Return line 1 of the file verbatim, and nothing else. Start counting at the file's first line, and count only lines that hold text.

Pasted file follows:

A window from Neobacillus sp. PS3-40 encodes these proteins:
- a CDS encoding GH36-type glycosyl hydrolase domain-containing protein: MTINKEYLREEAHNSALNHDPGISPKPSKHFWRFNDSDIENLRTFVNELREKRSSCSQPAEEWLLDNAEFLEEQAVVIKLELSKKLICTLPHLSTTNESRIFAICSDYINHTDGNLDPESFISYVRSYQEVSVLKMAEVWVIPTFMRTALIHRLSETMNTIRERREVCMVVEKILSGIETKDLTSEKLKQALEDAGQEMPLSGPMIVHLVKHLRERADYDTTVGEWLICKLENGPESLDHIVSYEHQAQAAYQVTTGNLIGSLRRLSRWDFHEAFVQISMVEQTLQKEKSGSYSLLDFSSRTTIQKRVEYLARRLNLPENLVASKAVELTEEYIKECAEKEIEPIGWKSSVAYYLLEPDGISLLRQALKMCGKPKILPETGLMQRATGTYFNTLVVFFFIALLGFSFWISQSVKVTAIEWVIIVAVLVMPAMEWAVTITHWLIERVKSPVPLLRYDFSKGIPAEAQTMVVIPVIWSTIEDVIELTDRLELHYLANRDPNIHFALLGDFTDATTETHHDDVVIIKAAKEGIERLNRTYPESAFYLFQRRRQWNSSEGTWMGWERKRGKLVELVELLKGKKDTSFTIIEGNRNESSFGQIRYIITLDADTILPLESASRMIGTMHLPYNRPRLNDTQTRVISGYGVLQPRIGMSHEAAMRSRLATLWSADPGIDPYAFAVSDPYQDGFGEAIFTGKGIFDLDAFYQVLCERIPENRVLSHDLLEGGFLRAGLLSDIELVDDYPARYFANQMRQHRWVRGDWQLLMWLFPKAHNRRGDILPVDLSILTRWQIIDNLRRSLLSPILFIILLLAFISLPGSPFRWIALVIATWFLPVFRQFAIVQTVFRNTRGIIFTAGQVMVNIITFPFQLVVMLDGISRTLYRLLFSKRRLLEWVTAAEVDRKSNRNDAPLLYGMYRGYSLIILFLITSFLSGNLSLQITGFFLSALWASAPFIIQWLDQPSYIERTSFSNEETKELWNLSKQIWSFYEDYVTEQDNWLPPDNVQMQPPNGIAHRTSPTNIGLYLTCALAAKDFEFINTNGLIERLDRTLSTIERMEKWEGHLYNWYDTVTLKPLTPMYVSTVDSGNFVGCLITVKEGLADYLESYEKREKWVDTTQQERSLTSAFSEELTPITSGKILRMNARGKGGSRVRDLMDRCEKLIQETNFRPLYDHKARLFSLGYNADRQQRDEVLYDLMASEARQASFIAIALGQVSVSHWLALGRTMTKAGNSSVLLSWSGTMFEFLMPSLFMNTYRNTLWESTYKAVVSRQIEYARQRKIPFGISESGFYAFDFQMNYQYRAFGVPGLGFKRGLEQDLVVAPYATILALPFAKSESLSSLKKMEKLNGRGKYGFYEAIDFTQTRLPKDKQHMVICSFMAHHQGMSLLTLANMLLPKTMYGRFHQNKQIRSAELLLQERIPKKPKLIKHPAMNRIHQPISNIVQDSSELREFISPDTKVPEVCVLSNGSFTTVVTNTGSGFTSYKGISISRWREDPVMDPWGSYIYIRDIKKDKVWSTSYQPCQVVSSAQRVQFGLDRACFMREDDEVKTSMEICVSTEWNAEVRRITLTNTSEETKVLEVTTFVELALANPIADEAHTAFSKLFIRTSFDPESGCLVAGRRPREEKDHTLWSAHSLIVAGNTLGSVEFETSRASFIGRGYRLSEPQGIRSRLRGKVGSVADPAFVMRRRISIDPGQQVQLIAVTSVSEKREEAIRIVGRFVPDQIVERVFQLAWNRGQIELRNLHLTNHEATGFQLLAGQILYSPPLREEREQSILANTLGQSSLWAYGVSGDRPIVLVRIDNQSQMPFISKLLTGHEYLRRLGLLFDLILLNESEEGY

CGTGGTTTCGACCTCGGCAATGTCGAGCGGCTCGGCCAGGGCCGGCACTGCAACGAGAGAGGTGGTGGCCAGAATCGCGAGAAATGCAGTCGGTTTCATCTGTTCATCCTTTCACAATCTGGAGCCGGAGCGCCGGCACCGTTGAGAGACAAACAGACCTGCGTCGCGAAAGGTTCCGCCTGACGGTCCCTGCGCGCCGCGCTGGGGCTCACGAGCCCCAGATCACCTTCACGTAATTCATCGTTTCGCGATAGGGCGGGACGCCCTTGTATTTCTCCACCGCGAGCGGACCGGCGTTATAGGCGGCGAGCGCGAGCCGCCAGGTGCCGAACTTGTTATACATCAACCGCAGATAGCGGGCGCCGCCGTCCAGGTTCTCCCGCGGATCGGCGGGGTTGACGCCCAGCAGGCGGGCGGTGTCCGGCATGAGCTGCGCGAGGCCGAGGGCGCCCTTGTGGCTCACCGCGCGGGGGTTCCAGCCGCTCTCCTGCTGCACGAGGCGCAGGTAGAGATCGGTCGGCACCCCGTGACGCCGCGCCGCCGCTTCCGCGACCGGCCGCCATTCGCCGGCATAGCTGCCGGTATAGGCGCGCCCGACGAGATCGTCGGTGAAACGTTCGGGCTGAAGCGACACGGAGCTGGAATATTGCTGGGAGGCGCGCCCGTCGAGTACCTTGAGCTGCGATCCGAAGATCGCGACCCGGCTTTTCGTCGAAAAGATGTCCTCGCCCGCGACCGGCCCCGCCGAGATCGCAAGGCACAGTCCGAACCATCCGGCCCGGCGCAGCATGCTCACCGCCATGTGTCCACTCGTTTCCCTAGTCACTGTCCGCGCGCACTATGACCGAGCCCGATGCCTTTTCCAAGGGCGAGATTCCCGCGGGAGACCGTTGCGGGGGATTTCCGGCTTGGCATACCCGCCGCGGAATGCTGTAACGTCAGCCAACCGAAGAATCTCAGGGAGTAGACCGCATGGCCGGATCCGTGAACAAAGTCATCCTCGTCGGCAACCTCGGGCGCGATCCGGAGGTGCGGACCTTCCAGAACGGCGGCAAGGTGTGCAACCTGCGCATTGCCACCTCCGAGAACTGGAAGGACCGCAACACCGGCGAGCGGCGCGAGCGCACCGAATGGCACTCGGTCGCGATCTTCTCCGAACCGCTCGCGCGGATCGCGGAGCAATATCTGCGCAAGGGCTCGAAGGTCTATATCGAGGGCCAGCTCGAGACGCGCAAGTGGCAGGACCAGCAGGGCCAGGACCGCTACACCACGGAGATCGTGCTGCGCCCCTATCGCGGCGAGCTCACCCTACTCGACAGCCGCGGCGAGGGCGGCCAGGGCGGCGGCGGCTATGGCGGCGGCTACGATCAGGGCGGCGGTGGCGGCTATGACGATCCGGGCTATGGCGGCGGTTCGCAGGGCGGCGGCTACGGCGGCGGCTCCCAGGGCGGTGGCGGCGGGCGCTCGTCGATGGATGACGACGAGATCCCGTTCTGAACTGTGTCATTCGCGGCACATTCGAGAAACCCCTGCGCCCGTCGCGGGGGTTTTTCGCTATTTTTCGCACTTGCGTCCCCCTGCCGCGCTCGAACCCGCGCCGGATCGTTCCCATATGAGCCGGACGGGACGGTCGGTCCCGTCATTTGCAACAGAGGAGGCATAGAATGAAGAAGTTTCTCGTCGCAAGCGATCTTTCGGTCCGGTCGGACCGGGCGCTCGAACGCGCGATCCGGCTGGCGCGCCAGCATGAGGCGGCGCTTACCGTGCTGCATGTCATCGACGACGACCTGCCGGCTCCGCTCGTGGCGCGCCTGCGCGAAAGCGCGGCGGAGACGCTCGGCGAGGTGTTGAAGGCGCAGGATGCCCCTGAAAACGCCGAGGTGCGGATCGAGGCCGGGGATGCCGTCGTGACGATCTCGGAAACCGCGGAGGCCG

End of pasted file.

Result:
A window from Neobacillus sp. PS3-40 encodes these proteins: